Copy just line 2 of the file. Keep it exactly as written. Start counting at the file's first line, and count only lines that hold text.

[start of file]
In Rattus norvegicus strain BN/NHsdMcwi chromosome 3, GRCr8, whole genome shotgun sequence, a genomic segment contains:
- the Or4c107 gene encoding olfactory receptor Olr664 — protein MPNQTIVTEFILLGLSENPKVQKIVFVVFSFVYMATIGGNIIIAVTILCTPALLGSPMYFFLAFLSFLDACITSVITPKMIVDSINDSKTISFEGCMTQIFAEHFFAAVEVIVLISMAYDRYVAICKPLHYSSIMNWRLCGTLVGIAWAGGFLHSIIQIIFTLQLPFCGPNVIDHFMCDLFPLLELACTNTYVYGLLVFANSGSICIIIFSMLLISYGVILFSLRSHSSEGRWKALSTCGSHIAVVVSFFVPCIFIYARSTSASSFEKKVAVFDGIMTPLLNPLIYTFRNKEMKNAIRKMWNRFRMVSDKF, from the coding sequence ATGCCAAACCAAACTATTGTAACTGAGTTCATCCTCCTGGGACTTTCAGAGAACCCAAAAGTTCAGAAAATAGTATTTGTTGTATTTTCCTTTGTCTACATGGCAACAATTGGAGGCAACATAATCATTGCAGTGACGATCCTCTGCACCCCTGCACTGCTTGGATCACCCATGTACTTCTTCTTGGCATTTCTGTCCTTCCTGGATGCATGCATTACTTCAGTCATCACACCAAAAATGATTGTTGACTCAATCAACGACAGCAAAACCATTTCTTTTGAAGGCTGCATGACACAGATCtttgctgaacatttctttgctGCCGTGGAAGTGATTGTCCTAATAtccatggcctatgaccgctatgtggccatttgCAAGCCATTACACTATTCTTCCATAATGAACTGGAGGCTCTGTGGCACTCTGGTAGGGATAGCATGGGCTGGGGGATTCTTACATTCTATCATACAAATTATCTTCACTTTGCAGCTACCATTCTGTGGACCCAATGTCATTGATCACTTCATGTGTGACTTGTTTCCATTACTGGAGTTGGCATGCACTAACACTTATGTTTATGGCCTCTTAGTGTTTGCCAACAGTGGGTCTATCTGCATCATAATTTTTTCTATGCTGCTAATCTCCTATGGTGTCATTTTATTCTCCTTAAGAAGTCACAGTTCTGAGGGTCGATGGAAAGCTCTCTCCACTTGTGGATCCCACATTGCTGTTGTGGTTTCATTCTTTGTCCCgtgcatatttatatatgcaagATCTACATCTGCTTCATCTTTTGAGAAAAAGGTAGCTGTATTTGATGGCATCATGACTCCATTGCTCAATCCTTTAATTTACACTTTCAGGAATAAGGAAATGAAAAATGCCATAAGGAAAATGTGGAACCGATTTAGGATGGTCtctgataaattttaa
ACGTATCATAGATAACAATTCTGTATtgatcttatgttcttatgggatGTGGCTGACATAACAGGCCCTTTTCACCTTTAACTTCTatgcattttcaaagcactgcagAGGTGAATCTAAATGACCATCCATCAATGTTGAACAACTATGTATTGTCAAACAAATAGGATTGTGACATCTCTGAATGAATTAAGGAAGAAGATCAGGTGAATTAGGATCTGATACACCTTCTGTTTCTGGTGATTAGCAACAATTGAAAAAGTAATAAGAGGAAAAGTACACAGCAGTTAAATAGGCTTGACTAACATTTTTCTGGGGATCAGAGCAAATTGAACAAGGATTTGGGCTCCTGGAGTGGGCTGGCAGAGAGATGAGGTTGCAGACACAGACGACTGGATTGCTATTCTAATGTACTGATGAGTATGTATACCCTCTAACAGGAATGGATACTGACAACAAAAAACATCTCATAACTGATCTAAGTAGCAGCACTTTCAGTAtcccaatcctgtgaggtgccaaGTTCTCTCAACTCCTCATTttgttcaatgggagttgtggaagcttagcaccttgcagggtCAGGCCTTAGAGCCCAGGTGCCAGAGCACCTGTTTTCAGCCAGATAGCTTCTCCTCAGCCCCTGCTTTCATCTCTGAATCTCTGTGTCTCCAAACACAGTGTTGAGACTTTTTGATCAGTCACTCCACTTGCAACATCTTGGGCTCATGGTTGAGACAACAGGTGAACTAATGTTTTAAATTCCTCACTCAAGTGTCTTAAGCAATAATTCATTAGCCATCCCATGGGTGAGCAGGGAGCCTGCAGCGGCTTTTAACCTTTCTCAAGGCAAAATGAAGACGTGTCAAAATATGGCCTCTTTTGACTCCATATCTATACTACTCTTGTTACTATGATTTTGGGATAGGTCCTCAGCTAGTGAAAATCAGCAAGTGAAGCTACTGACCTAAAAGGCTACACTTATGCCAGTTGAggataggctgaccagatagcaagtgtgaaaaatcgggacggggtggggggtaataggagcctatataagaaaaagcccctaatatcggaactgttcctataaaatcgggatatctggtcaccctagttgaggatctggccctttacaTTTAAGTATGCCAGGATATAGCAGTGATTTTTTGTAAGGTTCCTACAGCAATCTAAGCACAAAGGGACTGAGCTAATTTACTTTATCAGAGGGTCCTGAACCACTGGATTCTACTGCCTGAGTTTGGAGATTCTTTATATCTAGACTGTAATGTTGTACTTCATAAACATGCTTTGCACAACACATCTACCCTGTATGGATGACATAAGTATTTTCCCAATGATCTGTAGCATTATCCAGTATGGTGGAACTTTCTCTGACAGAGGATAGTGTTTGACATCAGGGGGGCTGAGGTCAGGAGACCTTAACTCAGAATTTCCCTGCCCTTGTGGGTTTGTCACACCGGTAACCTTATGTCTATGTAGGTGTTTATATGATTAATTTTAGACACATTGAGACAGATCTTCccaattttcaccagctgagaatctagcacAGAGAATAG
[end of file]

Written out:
- the Or4c107 gene encoding olfactory receptor Olr664 — protein MPNQTIVTEFILLGLSENPKVQKIVFVVFSFVYMATIGGNIIIAVTILCTPALLGSPMYFFLAFLSFLDACITSVITPKMIVDSINDSKTISFEGCMTQIFAEHFFAAVEVIVLISMAYDRYVAICKPLHYSSIMNWRLCGTLVGIAWAGGFLHSIIQIIFTLQLPFCGPNVIDHFMCDLFPLLELACTNTYVYGLLVFANSGSICIIIFSMLLISYGVILFSLRSHSSEGRWKALSTCGSHIAVVVSFFVPCIFIYARSTSASSFEKKVAVFDGIMTPLLNPLIYTFRNKEMKNAIRKMWNRFRMVSDKF, from the coding sequence ATGCCAAACCAAACTATTGTAACTGAGTTCATCCTCCTGGGACTTTCAGAGAACCCAAAAGTTCAGAAAATAGTATTTGTTGTATTTTCCTTTGTCTACATGGCAACAATTGGAGGCAACATAATCATTGCAGTGACGATCCTCTGCACCCCTGCACTGCTTGGATCACCCATGTACTTCTTCTTGGCATTTCTGTCCTTCCTGGATGCATGCATTACTTCAGTCATCACACCAAAAATGATTGTTGACTCAATCAACGACAGCAAAACCATTTCTTTTGAAGGCTGCATGACACAGATCtttgctgaacatttctttgctGCCGTGGAAGTGATTGTCCTAATAtccatggcctatgaccgctatgtggccatttgCAAGCCATTACACTATTCTTCCATAATGAACTGGAGGCTCTGTGGCACTCTGGTAGGGATAGCATGGGCTGGGGGATTCTTACATTCTATCATACAAATTATCTTCACTTTGCAGCTACCATTCTGTGGACCCAATGTCATTGATCACTTCATGTGTGACTTGTTTCCATTACTGGAGTTGGCATGCACTAACACTTATGTTTATGGCCTCTTAGTGTTTGCCAACAGTGGGTCTATCTGCATCATAATTTTTTCTATGCTGCTAATCTCCTATGGTGTCATTTTATTCTCCTTAAGAAGTCACAGTTCTGAGGGTCGATGGAAAGCTCTCTCCACTTGTGGATCCCACATTGCTGTTGTGGTTTCATTCTTTGTCCCgtgcatatttatatatgcaagATCTACATCTGCTTCATCTTTTGAGAAAAAGGTAGCTGTATTTGATGGCATCATGACTCCATTGCTCAATCCTTTAATTTACACTTTCAGGAATAAGGAAATGAAAAATGCCATAAGGAAAATGTGGAACCGATTTAGGATGGTCtctgataaattttaa